7 Lessons for UK HealthTech Entrepreneurs
Starting a healthcare business in the UK can feel like trying to navigate a maze while juggling. It’s a challenge but it’s not impossible.
With the right approach and understanding of the complex healthcare landscape, healthcare entrepreneurs can succeed in creating innovative solutions that benefit both patients and the system as a whole.
Here are our seven important lessons for healthcare entrepreneurs in the UK:
1. Don’t be a solution in search of a problem
Make sure you haven’t created a solution that needs to search for a problem. It’s like trying to sell sand in the desert, but with worse odds. Instead focus on addressing an unmet need that resonates with patients and clinicians – too many healthcare start-ups are product obsessed, and that can lead to communicating the value poorly to your customer.
2. Regulation is your permission to play
Medical device regulation can be complex and recently it’s about as straightforward as reading War and Peace. Nonetheless, it is essential for entrepreneurs to understand the regulations and ensure that their products comply with them. Most importantly, make sure to look into this early on in your journey. Many come to the realisation too late and find themselves setting up new studies to generate regulatory-level quality data that could have been collected earlier.
Remember, non-compliance can lead to legal issues and can harm the reputation of your business. So, it’s important to do the necessary research and get the right certifications to ensure that the product proves itself to be safe and effective.
3. Do you know who you’re talking to?
It’s not Cluedo, but almost. Understanding the different stakeholders in the healthcare landscape is crucial for entrepreneurs. Knowing who the end-user is, who the decision-maker is, and who the value is being provided to is essential, so make sure you tailor your communication depending on who you’re speaking to. Remember, an NHS Trust’s Chief Financial Officer will have different interests to a Trust’s Chief Information Officer, who will have different interests to your clinical champions.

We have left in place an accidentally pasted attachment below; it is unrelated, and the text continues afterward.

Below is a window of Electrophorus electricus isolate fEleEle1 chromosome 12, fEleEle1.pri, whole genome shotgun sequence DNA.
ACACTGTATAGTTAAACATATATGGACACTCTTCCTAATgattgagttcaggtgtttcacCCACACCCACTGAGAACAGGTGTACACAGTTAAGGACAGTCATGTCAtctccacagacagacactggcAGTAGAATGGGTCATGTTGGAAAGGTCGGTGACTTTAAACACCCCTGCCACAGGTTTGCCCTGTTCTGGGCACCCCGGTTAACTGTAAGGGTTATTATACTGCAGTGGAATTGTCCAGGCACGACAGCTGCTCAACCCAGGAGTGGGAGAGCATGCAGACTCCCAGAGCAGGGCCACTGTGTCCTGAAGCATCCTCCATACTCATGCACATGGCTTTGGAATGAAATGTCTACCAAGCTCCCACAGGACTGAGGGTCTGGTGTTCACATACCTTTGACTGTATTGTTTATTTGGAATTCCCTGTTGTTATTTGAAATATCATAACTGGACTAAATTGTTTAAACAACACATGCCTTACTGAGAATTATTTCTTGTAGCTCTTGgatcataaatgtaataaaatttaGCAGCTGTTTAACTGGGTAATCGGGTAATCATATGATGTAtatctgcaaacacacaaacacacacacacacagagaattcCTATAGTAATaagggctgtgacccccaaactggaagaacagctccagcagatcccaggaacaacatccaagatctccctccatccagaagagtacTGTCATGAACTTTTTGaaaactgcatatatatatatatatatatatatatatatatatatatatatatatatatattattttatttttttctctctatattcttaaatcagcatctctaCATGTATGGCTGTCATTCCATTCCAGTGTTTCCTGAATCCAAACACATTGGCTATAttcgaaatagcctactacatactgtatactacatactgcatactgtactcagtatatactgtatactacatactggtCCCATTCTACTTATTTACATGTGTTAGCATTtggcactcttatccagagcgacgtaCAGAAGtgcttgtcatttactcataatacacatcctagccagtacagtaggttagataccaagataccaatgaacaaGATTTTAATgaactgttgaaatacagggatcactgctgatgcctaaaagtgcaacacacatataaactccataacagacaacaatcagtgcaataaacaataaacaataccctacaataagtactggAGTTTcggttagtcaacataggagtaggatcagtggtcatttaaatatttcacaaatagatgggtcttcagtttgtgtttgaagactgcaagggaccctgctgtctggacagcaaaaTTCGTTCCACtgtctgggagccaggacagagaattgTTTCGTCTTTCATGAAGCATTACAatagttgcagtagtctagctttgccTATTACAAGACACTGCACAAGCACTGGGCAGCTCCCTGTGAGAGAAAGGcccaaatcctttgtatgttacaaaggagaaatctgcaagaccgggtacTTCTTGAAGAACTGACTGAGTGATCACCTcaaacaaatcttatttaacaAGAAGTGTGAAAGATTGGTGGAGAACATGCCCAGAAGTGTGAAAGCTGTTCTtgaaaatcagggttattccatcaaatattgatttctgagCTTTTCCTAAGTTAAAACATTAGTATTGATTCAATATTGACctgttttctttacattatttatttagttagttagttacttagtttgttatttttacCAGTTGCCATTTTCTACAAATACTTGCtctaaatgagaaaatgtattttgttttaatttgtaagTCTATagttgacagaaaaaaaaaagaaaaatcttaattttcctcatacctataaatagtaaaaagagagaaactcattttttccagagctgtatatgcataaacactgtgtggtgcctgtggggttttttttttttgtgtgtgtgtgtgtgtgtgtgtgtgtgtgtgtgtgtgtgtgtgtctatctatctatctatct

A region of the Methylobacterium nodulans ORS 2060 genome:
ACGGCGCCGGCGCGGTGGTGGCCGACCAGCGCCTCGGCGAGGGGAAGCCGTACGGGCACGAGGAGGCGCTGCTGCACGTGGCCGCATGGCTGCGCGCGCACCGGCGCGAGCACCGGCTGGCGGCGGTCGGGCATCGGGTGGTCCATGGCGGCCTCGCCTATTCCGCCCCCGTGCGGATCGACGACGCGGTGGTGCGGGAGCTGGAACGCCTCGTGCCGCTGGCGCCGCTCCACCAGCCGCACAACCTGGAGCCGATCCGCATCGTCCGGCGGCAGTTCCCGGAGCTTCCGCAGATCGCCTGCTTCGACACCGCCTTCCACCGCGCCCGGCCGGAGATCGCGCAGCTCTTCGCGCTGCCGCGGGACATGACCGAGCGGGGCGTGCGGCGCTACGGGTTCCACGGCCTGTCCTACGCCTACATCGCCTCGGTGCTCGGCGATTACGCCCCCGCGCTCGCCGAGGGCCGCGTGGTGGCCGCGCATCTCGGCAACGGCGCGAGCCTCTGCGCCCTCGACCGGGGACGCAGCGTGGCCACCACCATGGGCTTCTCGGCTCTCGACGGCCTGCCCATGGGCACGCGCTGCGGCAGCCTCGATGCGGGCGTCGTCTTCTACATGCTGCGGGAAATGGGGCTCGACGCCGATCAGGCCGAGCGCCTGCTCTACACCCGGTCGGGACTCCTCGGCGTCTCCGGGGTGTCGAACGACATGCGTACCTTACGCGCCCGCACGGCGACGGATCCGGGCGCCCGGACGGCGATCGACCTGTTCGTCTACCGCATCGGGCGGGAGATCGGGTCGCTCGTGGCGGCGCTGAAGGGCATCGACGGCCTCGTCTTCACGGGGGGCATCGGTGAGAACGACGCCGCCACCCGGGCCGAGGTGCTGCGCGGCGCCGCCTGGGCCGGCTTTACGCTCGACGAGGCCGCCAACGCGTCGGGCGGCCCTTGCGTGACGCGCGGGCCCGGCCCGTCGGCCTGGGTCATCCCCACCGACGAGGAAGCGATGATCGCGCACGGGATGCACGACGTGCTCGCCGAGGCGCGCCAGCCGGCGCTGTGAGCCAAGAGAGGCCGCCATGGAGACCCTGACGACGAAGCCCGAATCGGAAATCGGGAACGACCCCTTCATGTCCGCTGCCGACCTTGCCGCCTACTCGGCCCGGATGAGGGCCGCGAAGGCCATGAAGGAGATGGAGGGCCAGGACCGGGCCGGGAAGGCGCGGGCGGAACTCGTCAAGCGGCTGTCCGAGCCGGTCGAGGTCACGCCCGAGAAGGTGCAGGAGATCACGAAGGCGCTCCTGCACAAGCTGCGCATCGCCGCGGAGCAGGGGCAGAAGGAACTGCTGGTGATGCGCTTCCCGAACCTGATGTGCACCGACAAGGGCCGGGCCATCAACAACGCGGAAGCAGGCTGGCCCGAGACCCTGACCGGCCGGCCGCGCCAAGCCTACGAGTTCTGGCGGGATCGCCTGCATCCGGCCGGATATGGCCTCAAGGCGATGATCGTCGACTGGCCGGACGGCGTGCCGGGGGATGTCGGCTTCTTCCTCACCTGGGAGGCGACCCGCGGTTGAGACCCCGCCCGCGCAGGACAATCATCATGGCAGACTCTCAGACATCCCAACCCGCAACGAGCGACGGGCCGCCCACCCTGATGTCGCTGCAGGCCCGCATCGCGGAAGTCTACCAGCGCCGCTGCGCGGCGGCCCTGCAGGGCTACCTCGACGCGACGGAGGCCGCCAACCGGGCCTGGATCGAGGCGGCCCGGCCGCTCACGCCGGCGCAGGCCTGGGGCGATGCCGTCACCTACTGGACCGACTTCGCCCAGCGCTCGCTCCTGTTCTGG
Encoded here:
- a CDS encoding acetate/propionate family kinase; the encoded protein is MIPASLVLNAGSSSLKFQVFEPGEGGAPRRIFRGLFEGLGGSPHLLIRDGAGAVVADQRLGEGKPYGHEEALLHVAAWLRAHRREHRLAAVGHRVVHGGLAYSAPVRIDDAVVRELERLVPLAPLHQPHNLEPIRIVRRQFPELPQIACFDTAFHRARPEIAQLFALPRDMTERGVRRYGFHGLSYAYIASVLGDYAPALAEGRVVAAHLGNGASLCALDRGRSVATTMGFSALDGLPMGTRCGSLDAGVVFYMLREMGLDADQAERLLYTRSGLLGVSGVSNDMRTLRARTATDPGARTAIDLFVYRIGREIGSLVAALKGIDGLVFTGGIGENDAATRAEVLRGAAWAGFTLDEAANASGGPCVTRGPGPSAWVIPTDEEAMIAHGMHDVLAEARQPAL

Make sure you understand who’s an influencer, who’s a customer and who’s the payor and how your solution can fit into their plans.
4. Don’t be a stranger
Wooing the NHS from abroad is like trying to get an American to understand cricket; it just doesn’t work. The NHS is a complex multi-layered organisation that prefers to deal with people on the ground that can feel its pain and speak its language. So don’t let yourself be persuaded by your investors that the UK can be accessed from afar.
Healthcare entrepreneurs who want to do business in the UK need to invest in local leadership to ensure they have the right connections and knowledge of the healthcare system. This will pay off in the future.
5. Yes, your technology is amazing; no, I’m not buying it
A clear value proposition is like a defibrillator. It shocks your potential customers into action and shows them why your solution is essential. No one will spend money on a solution to a problem they don’t have or one that is more easily resolved, so make sure to demonstrate a clear value proposition to your potential customers.
A well-defined value proposition should show how the product or service will save money or improve patient care using objective data. This is essential for attracting investors, securing funding, and demonstrating your product’s value.
6. The centre can hold – it’s where the money comes from
Understanding national priorities set out by the NHS and the Department of Health and Social Care is like reading a choose-your-own-adventure book. Pick the right path and you’ll be rewarded with central funding pots; choose poorly, and you’ll end up lost in the healthcare wilderness.
Although most of your customers will be acting at a local level, they’re going to be heavily influenced and/or incentivised by national priorities. Make sure you align with these as they will prove your solution is relevant to today’s initiatives.
7. The UK is a tough market to scale in, so why bother?
Approaching the NHS can feel like entering a Great British Bake-Off kitchen. It’s the perfect place for healthcare entrepreneurs to conduct early studies and establish partnerships. Collaborating with the NHS will give you access to real-world data and valuable insights to help you “bake” a successful start-up.
Be realistic though. The UK will not be the only place that you make significant returns to your investors. Nonetheless, it’s a great first step into an international market with a diverse population, a dynamic life science sector, rigorous and world-leading institutions and a strong understanding of the value of healthtech innovation.
By Nadin Youssef